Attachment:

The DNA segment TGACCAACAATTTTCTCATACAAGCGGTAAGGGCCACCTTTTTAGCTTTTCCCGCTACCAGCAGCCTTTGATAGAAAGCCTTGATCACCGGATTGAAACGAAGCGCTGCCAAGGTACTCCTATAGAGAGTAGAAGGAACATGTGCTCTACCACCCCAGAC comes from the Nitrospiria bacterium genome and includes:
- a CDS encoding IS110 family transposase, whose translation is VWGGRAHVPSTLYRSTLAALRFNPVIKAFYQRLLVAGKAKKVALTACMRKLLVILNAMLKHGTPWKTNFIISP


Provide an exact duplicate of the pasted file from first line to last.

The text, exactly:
The DNA segment TGACCAACAATTTTCTCATACAAGCGGTAAGGGCCACCTTTTTAGCTTTTCCCGCTACCAGCAGCCTTTGATAGAAAGCCTTGATCACCGGATTGAAACGAAGCGCTGCCAAGGTACTCCTATAGAGAGTAGAAGGAACATGTGCTCTACCACCCCAGAC comes from the Nitrospiria bacterium genome and includes:
- a CDS encoding IS110 family transposase, whose translation is VWGGRAHVPSTLYRSTLAALRFNPVIKAFYQRLLVAGKAKKVALTACMRKLLVILNAMLKHGTPWKTNFIISP